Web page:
Brigette Bell                       Photo by Ned Schaub

Clients who engage with lawyers practicing collaborative law make determinations outside the courtroom and without a judge, determinations that would generally be made by a judge in a courtroom.

Brigitte Bell, whose collaborative law firm is located in downtown Evanston, said, “We help people find their own solutions, but it’s very hard work for everyone involved. If something doesn’t work in court, you can blame the judge.” But, Ms. Bell explained, while with collaborative law clients have the benefit of making their own decisions, they cannot blame a judge if they do not like the outcome.

Ms. Bell called it “mediation on steroids” and explained that it is very hard work, in part because there is a lot of behind-the-scenes effort that has to take place in order to empower people to make their own decisions. The difference between collaborative law and mediation or lawyer-assisted mediation, which Ms. Bell also practices, is that it is more structured. Collaborative law also goes further into looking at contingencies, and, Ms. Bell said, courts are the opposite end of the spectrum, “focused on right now, looking at today – how to divide everything up, so that it’s a done deal with the cleanest break possible.”

Ms. Bell also said a lot of power is placed in the hands of an individual judge who has her or his own views and precedents – and no one is certain which judge will handle the case.

“With mediation, you don’t worry about the judge,” she said. A judge might determine that a jointly owned house, for example, should be sold, regardless of nuanced situations or the desires of those involved, but with collaborative law, needs and interests can be more carefully considered.

She said that one of the hardest parts of collaborative law is helping lawyers learn the power of silence. “Our job is to help clients do most of the talking, which means that the lawyers need a lot of training to learn how to shut up” said Ms. Bell.

There are other professionals involved in the process, doing the “behind-the-scenes” work, including “financial neutrals” who thoroughly review all financial information and consider contingencies; and coaches, who provide emotional support.

There is also always a carefully structured agenda to guide each of the conversations that are part of the process.

Ms. Bell said that some of the people who turn to collaborative law are, for example, those whose parents had a difficult divorce, who do not wish to replicate the experience. She said that her practice gets a lot of referrals from therapists. “Not everyone who gets divorced is vitally angry at each other. There are lots of people that come to the decision that they don’t want to be together, but they don’t want to be hurtful to each other. They want to be kind to each other.”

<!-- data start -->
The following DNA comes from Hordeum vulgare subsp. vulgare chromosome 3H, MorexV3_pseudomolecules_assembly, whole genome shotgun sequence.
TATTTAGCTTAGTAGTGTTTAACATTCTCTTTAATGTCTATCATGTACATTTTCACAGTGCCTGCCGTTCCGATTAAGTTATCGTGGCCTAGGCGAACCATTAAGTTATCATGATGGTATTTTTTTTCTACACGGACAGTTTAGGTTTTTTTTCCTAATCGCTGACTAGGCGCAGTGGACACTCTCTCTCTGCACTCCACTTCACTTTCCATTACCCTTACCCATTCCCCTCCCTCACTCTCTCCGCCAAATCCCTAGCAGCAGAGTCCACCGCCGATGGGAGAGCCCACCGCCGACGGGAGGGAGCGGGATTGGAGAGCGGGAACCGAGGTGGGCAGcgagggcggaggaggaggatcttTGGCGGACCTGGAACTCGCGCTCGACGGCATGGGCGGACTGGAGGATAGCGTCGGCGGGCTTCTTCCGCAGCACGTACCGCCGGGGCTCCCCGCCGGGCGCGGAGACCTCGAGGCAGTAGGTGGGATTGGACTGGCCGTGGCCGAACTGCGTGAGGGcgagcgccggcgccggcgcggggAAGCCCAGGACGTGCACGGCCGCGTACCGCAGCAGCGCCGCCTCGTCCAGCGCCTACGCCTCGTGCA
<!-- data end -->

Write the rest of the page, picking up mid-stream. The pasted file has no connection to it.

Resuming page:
She said that the legal system often drives people apart in ways that are not always necessary, and that the cost of a trial is excessive and that it can take years.

“The collaborative process is purely practical, and we are able to think more about people’s needs and interests,” said Ms. Bell.

Asked how she ended up in this field, Ms. Bell said, “I like to argue and was in the debate club. But people who do this best are creative and willing to step outside the box. I like creative approaches and have always been a rabble-rouser, pushing the envelope – and I like people.”

Ms. Bell and her husband went to law school in Hyde Park and said that “when you leave Hyde Park you go to one of two places – Oak Park or Evanston. We chose Evanston.”

She had suggested that her husband go to law school and realized that she wanted to be a lawyer as well. Her first job out of law school was at Jenner and Block, working on an antitrust case “shoveling documents around instead of helping people like I wanted to.”

A sister who worked as a mediator got Ms. Bell engaged in mediation training. She then went to work for a firm that did family law which at the time was one of the only areas of legal practice that used mediation. One of the early pioneers in the field, she said that people sometimes joke and call her the “grandmother of mediation.”

Slowly, she forged a practice that focused more on mediation than litigation, and in 2001 she went with a group of colleagues to a workshop in Milwaukee about collaborative law, at the time a new field. She said that when they came back, they agreed that they had to bring it to Illinois and formed the Collaborative Law Institute of Illinois. While they were able to begin practicing and develop the area of work, it only became recognized through state of Illinois legislation in 2017 as the Collaborative Process Act. “When we first brought it to Illinois, everybody laughed at us and said it’s never going to work, it’s illegal, you can’t do it, blah, blah, blah,” she said. “There probably isn’t a firm, there isn’t a lawyer left that doesn’t have the word collaborative somewhere on their website so that they can be found.”

Talking about how far it has come along, Ms. Bell said, “Our job is to help people make their own decisions. When I first started doing this people would say, ‘we can’t even agree on lunch, how are we going to agree to do this?’ Part of the magic is helping people realize what they do know and having the conversations in a constructive way.”

Ms. Bell said that the real work is about finding the best way to empower people to make their own decisions. She said that the clients themselves don’t always believe that they’ll be able to make decisions, but that with collaborative law they often discover that they know more than they thought.

Ned Schaub is a feature story writer for the RoundTable. He has served as reporter, content developer and communications manager across his career in the field of nonprofit communications. Ned studied...